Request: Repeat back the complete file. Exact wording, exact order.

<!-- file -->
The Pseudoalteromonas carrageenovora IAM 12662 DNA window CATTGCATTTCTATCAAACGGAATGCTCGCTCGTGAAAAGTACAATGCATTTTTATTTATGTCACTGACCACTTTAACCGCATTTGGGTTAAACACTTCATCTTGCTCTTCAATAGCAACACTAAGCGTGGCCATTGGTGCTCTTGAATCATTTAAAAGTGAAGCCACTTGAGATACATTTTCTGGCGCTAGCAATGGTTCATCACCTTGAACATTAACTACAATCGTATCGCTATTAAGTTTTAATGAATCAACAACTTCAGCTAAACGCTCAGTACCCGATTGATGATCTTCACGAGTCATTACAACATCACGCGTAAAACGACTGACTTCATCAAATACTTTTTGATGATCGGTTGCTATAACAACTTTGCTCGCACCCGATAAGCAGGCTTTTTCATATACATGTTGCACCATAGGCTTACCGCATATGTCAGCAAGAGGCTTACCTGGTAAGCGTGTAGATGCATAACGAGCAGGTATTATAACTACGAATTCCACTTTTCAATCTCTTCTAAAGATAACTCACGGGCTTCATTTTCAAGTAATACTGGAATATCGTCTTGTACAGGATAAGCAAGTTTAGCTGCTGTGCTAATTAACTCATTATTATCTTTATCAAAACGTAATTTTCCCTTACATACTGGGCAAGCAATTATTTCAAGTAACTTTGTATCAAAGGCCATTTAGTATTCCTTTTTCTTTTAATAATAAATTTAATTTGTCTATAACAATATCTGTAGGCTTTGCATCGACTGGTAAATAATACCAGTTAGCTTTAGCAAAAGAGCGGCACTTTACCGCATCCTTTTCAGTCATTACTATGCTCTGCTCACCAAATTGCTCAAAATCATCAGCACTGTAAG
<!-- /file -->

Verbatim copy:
The Pseudoalteromonas carrageenovora IAM 12662 DNA window CATTGCATTTCTATCAAACGGAATGCTCGCTCGTGAAAAGTACAATGCATTTTTATTTATGTCACTGACCACTTTAACCGCATTTGGGTTAAACACTTCATCTTGCTCTTCAATAGCAACACTAAGCGTGGCCATTGGTGCTCTTGAATCATTTAAAAGTGAAGCCACTTGAGATACATTTTCTGGCGCTAGCAATGGTTCATCACCTTGAACATTAACTACAATCGTATCGCTATTAAGTTTTAATGAATCAACAACTTCAGCTAAACGCTCAGTACCCGATTGATGATCTTCACGAGTCATTACAACATCACGCGTAAAACGACTGACTTCATCAAATACTTTTTGATGATCGGTTGCTATAACAACTTTGCTCGCACCCGATAAGCAGGCTTTTTCATATACATGTTGCACCATAGGCTTACCGCATATGTCAGCAAGAGGCTTACCTGGTAAGCGTGTAGATGCATAACGAGCAGGTATTATAACTACGAATTCCACTTTTCAATCTCTTCTAAAGATAACTCACGGGCTTCATTTTCAAGTAATACTGGAATATCGTCTTGTACAGGATAAGCAAGTTTAGCTGCTGTGCTAATTAACTCATTATTATCTTTATCAAAACGTAATTTTCCCTTACATACTGGGCAAGCAATTATTTCAAGTAACTTTGTATCAAAGGCCATTTAGTATTCCTTTTTCTTTTAATAATAAATTTAATTTGTCTATAACAATATCTGTAGGCTTTGCATCGACTGGTAAATAATACCAGTTAGCTTTAGCAAAAGAGCGGCACTTTACCGCATCCTTTTCAGTCATTACTATGCTCTGCTCACCAAATTGCTCAAAATCATCAGCACTGTAAG